The seed oil of J. curcas has been found to induce tumor in the skin of 36% of mice after 30 weeks of application of the seed oil, in a two-stage mouse carcinogenesis experiment. The irritant fraction was the methanol extract (Horiuchi et al., 1987). This shows that prolonged use of this seed oil has adverse effects. This supports the histological findings of the experimental Group C (shaven skin treated with J. curcas), in which there was exfoliation of the stratum corneum. This suggests that prolonged use of the latex can act as a skin irritant.


  Conclusion Top


This study has shown that the latex of J. curcas has hemostatic properties. It forms clot over wound within 5 s of application. It causes significant wound contraction. Histologically, greater wound healing effects were observed. Topical application of the latex on intact skin resulted in exfoliation of the stratum corneum in Wistar rats. The experiment has shown that J. curcas latex has a good hemostatic function, and its effect on wound healing following topical application is excellent.[17]

Financial support and sponsorship

Nil.

Conflicts of interest

There are no conflicts of interest.



 
  References Top

1.
Ahmed O.M., Adam S.E. (1974). Effects of Jatropha curcas on calves. Vet Pathol 16 (4):476-82.  Back to cited text no. 1
    
2.
Barbul A, Efron D.T., Kavalukas S.L. Barbul, Adrian, et al. (2015). Wound healing In: Schwartz's Principles of Surgery, 10e New York, McGraw-Hill; 241- 242.  Back to cited text no. 2
    
3.
Devappa R.K., Makkar H.P., Becker K. (2010a). Jatropha toxicity – A review. J Toxicol Environ Health (B) 13 (6):476-507.  Back to cited text no. 3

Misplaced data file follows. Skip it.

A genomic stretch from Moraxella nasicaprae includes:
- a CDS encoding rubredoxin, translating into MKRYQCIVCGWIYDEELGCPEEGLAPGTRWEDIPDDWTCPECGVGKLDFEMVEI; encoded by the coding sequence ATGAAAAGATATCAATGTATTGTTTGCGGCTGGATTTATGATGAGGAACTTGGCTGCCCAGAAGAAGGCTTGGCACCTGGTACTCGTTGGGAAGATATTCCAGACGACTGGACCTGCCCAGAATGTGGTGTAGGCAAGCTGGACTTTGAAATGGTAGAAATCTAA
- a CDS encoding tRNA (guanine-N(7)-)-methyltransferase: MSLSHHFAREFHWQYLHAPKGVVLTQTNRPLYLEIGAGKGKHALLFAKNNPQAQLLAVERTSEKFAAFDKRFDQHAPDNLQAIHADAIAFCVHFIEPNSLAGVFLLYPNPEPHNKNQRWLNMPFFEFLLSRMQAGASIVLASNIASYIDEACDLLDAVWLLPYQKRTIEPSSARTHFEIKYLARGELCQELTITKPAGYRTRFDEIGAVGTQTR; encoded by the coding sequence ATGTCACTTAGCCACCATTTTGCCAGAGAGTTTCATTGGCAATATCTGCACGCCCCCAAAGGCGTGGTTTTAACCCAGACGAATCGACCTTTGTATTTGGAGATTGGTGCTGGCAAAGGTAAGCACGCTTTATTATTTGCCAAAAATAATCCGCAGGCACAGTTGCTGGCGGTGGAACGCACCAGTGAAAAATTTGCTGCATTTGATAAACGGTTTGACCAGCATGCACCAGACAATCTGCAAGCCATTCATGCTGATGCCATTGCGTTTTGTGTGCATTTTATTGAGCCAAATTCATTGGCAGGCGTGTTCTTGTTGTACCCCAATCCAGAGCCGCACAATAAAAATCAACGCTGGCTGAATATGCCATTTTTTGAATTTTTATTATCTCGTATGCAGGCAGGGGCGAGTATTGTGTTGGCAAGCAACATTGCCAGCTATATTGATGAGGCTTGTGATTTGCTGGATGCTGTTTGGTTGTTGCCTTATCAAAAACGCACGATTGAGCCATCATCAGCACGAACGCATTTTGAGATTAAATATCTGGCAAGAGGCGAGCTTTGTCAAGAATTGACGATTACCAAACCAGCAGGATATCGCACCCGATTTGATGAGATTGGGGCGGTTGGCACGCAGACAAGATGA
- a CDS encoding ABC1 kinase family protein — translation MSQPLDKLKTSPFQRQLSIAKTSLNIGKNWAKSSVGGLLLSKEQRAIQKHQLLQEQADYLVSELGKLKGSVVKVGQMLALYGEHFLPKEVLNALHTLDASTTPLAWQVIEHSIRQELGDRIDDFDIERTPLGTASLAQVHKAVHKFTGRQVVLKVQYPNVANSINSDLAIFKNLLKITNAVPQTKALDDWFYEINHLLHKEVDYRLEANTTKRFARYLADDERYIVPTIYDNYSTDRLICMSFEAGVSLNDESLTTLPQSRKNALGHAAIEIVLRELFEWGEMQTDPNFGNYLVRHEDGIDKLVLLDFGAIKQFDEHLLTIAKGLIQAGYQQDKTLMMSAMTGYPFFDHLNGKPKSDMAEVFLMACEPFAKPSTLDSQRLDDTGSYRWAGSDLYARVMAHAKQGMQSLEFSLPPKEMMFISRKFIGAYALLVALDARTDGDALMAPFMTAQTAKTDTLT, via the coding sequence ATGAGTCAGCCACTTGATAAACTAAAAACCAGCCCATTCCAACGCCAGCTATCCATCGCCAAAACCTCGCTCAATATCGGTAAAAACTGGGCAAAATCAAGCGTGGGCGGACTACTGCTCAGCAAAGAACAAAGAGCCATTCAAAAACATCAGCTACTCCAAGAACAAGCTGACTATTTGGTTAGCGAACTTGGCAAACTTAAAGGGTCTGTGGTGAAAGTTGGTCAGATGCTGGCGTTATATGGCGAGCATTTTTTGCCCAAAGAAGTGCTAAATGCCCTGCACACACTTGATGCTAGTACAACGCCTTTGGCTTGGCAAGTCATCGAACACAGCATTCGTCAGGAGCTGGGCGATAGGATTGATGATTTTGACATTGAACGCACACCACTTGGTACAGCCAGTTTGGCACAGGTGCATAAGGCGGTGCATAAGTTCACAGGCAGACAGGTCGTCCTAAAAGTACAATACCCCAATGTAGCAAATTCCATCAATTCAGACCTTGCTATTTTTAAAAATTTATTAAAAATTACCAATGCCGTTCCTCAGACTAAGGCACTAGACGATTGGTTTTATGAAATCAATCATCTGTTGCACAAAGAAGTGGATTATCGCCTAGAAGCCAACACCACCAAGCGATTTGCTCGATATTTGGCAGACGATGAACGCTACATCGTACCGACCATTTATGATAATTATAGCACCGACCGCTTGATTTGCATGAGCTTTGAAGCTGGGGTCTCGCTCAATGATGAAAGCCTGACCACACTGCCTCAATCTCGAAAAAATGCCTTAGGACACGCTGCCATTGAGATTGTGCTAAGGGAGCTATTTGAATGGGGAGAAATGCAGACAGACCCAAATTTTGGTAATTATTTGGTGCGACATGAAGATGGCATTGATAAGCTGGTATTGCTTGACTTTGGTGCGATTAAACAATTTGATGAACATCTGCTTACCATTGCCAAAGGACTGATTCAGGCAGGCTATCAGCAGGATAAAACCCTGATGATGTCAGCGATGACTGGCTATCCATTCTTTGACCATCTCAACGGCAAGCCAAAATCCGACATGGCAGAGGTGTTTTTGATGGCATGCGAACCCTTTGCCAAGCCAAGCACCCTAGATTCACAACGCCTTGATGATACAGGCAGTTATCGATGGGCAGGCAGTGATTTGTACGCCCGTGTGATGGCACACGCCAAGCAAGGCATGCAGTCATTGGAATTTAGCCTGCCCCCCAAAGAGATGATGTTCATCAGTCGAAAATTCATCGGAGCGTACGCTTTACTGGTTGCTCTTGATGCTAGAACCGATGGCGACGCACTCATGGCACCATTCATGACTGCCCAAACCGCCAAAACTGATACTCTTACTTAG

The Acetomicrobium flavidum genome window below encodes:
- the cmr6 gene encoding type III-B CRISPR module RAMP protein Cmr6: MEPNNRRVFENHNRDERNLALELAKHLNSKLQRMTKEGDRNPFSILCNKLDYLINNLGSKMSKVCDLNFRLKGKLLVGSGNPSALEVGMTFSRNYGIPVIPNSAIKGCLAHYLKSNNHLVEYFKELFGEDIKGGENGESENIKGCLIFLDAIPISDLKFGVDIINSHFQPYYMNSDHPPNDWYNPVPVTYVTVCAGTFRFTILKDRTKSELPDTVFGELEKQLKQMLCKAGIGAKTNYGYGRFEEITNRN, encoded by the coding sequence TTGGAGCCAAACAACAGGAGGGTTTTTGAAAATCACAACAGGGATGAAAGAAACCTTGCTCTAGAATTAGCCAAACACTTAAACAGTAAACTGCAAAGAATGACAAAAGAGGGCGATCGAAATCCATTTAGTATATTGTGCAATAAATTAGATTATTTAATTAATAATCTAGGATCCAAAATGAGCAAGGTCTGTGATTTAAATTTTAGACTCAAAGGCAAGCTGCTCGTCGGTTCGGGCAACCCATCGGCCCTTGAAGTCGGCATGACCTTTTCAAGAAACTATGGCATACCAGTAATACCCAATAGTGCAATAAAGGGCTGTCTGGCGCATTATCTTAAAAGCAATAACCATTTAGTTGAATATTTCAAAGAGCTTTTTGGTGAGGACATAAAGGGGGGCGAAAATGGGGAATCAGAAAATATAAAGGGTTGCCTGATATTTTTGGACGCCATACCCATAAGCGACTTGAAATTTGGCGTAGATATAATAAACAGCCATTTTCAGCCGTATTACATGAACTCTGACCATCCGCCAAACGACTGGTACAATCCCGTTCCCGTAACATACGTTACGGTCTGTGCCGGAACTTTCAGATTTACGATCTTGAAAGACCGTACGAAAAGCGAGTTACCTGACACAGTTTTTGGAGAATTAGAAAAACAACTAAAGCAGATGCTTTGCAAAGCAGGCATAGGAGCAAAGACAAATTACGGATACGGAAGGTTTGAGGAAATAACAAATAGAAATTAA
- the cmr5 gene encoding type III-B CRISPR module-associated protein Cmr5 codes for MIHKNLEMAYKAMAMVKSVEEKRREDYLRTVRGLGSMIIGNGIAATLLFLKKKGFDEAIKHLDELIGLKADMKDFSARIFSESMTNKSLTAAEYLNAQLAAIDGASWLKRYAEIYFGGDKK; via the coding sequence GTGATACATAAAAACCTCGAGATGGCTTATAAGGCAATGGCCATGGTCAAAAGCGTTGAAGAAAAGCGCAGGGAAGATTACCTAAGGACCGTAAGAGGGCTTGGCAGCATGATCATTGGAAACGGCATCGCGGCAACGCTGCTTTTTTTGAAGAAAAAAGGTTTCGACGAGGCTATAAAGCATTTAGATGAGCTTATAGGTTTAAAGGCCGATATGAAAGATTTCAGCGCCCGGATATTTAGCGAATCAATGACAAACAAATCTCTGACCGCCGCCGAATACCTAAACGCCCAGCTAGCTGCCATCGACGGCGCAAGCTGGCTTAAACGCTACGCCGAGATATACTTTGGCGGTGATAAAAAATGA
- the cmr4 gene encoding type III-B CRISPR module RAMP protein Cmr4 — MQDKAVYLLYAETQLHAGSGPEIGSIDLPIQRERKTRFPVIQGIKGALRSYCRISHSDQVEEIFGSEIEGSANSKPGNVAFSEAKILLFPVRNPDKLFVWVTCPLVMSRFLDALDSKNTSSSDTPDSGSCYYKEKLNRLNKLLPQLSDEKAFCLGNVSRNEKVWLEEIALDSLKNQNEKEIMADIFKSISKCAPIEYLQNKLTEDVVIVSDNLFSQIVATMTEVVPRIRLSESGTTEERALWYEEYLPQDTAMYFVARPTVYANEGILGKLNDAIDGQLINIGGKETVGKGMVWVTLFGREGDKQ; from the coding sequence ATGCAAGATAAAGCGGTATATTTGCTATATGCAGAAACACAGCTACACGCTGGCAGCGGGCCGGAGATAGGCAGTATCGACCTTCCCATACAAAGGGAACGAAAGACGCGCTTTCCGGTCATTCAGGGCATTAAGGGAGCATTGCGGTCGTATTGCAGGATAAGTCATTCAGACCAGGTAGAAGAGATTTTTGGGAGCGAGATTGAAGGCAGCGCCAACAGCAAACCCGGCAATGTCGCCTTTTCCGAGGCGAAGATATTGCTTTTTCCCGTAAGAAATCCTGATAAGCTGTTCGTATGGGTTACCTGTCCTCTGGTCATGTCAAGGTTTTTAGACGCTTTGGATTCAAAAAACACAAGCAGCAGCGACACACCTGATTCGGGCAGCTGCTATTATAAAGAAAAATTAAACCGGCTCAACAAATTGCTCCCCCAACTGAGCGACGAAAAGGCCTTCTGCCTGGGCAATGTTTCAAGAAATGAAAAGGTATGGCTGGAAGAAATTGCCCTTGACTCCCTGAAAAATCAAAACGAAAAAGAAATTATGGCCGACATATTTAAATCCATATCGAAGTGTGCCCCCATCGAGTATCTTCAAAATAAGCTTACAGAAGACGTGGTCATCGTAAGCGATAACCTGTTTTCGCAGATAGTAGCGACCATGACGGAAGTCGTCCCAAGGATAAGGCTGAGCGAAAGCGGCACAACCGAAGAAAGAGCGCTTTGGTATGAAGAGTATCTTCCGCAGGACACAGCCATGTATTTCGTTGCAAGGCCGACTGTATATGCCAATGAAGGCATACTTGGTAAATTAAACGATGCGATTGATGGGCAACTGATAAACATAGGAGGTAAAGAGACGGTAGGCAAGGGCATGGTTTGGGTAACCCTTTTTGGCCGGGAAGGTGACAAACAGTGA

4.
Devappa R.K., Makkar H.P., Becker K. (2010b). Nutritional, biochemical, and pharmaceutical potential of proteins and peptides from Jatropha: Review. J Agric Food Chem 58 (11):6543-55.  Back to cited text no. 4
    
5.
Devappa R.K., Makkar H.P., Becker K. (2011). Jatropha diterpenes: A review. J Am Oil Chem Soc 88:301-22.  Back to cited text no. 5
    
6.
Diwani E.L., Rafie E.L., Hawash S. (2009). Antioxidant activity of extracts obtained from residues of nodes leaves stem and root of Egyptian Jatropha curcas. Afr J Pharm Pharmacol 3 (11):521-30.  Back to cited text no. 6
    
7.
Esimone C.O., Nworu C.S., Jackson C.L. (2009). Cutaneous wound healing activity of a herbal ointment containing the leaf extract of Jatropha curcas L. (Euphorbiaceae). Int J Appl Res Nat Prod 1 (4):1-4.  Back to cited text no. 7
    
8.
Fagbenro-Beyioku A.F., Oyibo W.A. (1998). Disinfectant/antiparasitic activities of Jatropha curcas. East Afr Med J 75 (9):508-11.  Back to cited text no. 8
    
9.
Hikwa D. (1995). Jatropha curcas L. Agronomy Research Institute, Department of Research and Secialist Services (DR and SS), Harare, Zimbabwe, p. 1-4.  Back to cited text no. 9
    
10.
Horiuchi T., Fujiki H., Hirota M., Suttajit M., Suganuma M., Yoshioka A., Wongchai V., Hecker E., Sugimura T. (1987). Presence of tumor promoters in the seed oil of Jatropha curcas L. from Thailand. Jpn J Cancer Res 78 (3):223-36.  Back to cited text no. 10
    
11.
Janick J, Paull R.E. (2008). The Encyclopedia of Fruit and Nuts. CABI, first edition Wallingford 371–372. ISBN 978-0-85199-638-7, p. 371-2.  Back to cited text no. 11
    
12.
Makkar H.P., Becker K., Sporer F., Wink M. (1997). Studies on nutritive potential and toxic constituents of different provenances of Jatropha curcas. J Agric Food Chem 45:3152-7.  Back to cited text no. 12
    
13.
Makkar H.P., Becker K. (2009). Jatropha curcas, a promising crop for the generation of biodiesel and value-added coproducts. Eur J Lipid Sci Technol 111:773-87.  Back to cited text no. 13
    
14.
Mujumdar, A.M., Upadhye, A.S., Misar, A.V. (2000). Studies on Antidiarrhoeal Activity of Jatropha curcas. Journal of Ethnopharmacology, 70(2), 183-187.  Back to cited text no. 14
    
15.
Oliver-Bever B. (1986). Early traditional medicine In: Medicinal Plants in Tropical West Africa. Cambridge University Press, London.  Back to cited text no. 15
    
16.
Osoniyi O., Onayobi F. (2003). Coagulant and anticoagulant activities in Jatropha curcas latex. J Ethnopharmacol 89 (1):101-5.  Back to cited text no. 16
    
17.
Shetty S., Udupa A.L., Vollave V.R. (2006). Wound Leading activities of bark extract of Jatropha curcas Linn in albino rats. Saudi Med J 27 (10):1473-6.  Back to cited text no. 17